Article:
The Yankees are the most obvious team desperate to add a big-time starter, though any team with a decent-sized payroll and like aspirations would surely be interested. The Yankees, who tried to sign Hernandez when he was an amateur (he chose Seattle instead), called expressing interest over the winter, but Zduriencik said it's been months since the two teams have talked. The Yankees offered up-and-coming catcher Jesus Montero to the Mariners when they tried to acquire pitching star Cliff Lee last summer, and the Yankees have young starter Phil Hughes as well as superb pitching prospects Manuel Banuelos and Dellin Betances, among several other pitching and catching prospects, to dangle. But Zduriencik makes it clear he isn't even looking at other teams' rosters.
"We've talked a little bit in the past,'' Zduriencki said of Yankees GM Brian Cashman. "But we'd be foolish to move [Hernandez].''
In case Zduriencik changes his mind, Hernandez's agents at Octagon Baseball wisely composed a no-trade list of 10 teams that is said to include basically the 10 biggest-revenue teams (not counting Seattle, which is thought to be one). They did this not because Hernandez has any qualms about going to the Yankees (word is he doesn't), but because it brings financial leverage in case there's a trade. Zduriencik said he wasn't even aware which teams are on that list. "I'm not even sure,'' Zduriencik said "because it's not an issue.''
The Indians continued to make bargain deals when they added Nick Johnson not long after they signed Chad Durbin and Orlando Cabrera. The three of them will make about $3 million total if all are in the majors (Johnson's minor-league deal pays $750,000 if he's in the majors).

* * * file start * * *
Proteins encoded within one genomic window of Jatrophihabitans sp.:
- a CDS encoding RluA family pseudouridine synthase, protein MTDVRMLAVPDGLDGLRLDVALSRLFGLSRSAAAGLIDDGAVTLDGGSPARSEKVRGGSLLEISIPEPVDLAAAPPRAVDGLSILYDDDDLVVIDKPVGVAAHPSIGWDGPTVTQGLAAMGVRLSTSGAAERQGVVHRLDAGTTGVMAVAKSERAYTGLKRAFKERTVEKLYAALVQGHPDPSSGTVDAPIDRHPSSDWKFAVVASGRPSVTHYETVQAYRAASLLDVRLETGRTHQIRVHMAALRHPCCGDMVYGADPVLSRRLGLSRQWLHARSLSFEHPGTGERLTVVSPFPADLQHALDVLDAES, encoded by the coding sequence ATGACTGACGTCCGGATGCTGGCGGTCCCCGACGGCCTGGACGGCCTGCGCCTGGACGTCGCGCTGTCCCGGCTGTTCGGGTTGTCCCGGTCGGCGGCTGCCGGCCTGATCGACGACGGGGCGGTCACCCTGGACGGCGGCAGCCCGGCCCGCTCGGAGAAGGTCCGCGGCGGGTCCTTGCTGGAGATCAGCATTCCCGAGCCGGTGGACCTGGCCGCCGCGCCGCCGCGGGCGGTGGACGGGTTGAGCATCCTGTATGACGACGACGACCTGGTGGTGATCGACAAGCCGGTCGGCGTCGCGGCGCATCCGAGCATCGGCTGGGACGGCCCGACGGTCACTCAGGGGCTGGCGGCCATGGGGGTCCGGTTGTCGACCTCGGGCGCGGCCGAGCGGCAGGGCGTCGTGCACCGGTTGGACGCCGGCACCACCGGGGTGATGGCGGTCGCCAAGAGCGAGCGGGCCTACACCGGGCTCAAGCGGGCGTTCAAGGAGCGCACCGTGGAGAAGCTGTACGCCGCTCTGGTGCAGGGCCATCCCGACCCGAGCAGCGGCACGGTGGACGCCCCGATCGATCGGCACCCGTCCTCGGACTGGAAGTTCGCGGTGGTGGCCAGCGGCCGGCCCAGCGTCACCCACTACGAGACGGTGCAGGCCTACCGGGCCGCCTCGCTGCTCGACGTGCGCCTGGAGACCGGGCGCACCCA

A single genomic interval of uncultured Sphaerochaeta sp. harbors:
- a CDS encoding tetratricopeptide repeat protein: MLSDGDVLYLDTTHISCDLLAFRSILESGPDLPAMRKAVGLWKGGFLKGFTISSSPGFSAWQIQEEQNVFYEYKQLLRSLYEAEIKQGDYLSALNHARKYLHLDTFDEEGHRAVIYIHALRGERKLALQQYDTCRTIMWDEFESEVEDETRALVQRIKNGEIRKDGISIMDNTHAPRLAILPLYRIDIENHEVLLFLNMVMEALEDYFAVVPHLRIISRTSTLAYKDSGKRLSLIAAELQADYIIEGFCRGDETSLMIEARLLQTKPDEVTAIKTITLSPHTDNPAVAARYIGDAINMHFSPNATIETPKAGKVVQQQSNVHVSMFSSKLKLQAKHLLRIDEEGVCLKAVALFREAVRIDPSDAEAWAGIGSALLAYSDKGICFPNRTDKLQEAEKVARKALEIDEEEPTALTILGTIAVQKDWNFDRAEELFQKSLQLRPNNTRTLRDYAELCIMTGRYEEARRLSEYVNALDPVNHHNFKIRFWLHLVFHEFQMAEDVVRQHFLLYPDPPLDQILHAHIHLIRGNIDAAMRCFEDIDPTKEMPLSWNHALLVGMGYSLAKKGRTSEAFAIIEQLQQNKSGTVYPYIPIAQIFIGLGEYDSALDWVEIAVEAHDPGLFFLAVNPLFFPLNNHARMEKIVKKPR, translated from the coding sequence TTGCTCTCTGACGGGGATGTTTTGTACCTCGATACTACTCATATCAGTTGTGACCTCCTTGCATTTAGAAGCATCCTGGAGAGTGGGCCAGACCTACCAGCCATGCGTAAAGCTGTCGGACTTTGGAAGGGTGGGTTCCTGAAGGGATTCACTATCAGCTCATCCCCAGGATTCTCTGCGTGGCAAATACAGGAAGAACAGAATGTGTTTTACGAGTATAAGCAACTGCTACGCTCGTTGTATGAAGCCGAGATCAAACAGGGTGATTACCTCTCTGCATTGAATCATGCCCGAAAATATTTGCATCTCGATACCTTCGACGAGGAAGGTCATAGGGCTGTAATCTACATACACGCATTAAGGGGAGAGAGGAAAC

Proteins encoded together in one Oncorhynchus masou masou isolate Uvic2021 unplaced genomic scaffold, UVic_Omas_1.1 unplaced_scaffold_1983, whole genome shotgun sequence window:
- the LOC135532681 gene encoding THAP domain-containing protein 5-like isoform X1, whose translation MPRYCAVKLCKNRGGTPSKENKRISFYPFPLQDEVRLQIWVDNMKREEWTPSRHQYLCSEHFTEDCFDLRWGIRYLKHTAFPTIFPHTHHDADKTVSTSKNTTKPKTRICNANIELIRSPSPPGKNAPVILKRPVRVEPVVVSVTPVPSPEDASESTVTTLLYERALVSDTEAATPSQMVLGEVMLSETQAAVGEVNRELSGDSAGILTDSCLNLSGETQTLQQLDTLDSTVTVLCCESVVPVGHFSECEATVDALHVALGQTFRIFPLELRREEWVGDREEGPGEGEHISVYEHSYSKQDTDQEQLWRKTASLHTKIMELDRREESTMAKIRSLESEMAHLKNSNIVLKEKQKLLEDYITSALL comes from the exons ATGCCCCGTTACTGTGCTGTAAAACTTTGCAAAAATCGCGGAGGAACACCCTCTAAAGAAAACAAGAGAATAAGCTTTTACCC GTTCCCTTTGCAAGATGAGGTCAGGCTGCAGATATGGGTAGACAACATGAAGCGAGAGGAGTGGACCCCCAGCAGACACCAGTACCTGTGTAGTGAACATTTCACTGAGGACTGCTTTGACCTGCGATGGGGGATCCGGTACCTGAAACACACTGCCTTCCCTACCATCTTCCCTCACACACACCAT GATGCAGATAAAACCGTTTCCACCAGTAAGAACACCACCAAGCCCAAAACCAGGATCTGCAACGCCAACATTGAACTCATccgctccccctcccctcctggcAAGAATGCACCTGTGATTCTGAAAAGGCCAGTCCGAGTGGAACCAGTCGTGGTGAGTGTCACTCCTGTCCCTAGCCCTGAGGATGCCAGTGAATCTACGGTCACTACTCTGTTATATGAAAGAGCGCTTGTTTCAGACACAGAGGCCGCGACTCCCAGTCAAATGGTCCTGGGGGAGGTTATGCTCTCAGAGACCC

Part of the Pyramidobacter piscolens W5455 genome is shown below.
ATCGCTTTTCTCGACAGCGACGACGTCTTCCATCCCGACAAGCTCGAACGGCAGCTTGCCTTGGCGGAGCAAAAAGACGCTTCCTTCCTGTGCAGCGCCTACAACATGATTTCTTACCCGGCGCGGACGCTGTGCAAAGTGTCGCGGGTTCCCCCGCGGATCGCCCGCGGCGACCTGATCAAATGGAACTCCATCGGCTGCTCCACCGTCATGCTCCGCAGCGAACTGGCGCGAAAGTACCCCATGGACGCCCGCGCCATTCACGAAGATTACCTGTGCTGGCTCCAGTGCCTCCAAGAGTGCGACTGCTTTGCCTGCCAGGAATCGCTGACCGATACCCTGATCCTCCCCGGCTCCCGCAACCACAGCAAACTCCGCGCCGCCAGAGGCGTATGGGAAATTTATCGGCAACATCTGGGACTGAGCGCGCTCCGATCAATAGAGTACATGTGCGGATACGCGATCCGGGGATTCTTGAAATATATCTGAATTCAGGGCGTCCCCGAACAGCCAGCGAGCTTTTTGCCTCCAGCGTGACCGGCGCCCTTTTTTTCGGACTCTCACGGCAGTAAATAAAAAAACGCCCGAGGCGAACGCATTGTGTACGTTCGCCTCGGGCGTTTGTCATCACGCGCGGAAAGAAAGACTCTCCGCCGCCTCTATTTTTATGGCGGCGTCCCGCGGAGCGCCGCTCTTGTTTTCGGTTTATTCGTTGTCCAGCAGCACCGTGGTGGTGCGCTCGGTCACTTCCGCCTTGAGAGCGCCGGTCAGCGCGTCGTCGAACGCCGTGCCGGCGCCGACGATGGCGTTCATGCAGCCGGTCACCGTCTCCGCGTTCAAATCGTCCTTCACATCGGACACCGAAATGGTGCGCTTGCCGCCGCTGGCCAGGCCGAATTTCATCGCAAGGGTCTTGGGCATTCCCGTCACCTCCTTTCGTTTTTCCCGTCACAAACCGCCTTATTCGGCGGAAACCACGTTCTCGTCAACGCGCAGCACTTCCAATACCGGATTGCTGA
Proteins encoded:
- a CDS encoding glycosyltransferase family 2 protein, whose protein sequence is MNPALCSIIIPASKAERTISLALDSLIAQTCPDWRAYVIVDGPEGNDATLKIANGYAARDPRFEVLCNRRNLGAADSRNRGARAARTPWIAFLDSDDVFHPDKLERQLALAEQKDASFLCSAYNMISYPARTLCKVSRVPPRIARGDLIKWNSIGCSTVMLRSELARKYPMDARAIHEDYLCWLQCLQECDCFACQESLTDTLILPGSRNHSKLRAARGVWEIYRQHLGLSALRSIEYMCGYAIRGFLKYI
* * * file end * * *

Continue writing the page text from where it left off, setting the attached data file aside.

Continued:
The two most impressive young prospects in Arizona may be Indians lefthanded pitcher Drew Pomeranz and Royals first baseman Eric Hosmer, according to scouts. Royals games get more exciting after the fifth inning, when Hosmer and Mike Moustakas normally enter. Hosmer has hit two long home runs that have people buzzing in the Cactus League.
Indians infield prospect Jason Kipnis is impressing scouts, too. "He should be up in June,'' one scout said. For now, the likely Indians' infield will have Jason Donald at third base, Orlando Cabrera at shortstop, Asdrubal Carera at second base and Matt LaPorta at first base.
Gregg Zaun's sudden retirement due to continuing shoulder trouble leaves the Padres with a catching deficit. Zaun was the likely backup to Nick Hundley. Now it's Rob Johnson. Free-agent Bengie Molina would make sense for them if he wants to come back to baseball.
Michael Choice, the A's No. 1 choice in last year's draft, has looked excellent in A's camp. He's 5 for 14. The outfielder's ETA: 2012.
Carlos Silva gave up 10 hits and eight runs in 2 1/3 innings, fresh off his skirmish with good guy Aramis Ramirez. The good news is, he didn't try to hit anyone. Randy Wells is very likely to be the Cubs' No. 4 starter, while the competition is intense for the No. 5 job, maybe a bit too intense for Silva.
The Indians are committed to Justin Masterson in the rotation. But one scout said, "He can't get lefthanders out. They hit .290 against him."
One team that will "surprise folks,'' according to one scout, is the Florida Marlins.
Other teams talk with reverence and awe about the Phillies' starting pitching. No one has a rotation even close to it. But they do have some other issues, like Chase Utley's knee and Domonic Brown's hand (broken hamate bone, out several weeks). So nothing's for sure in this game.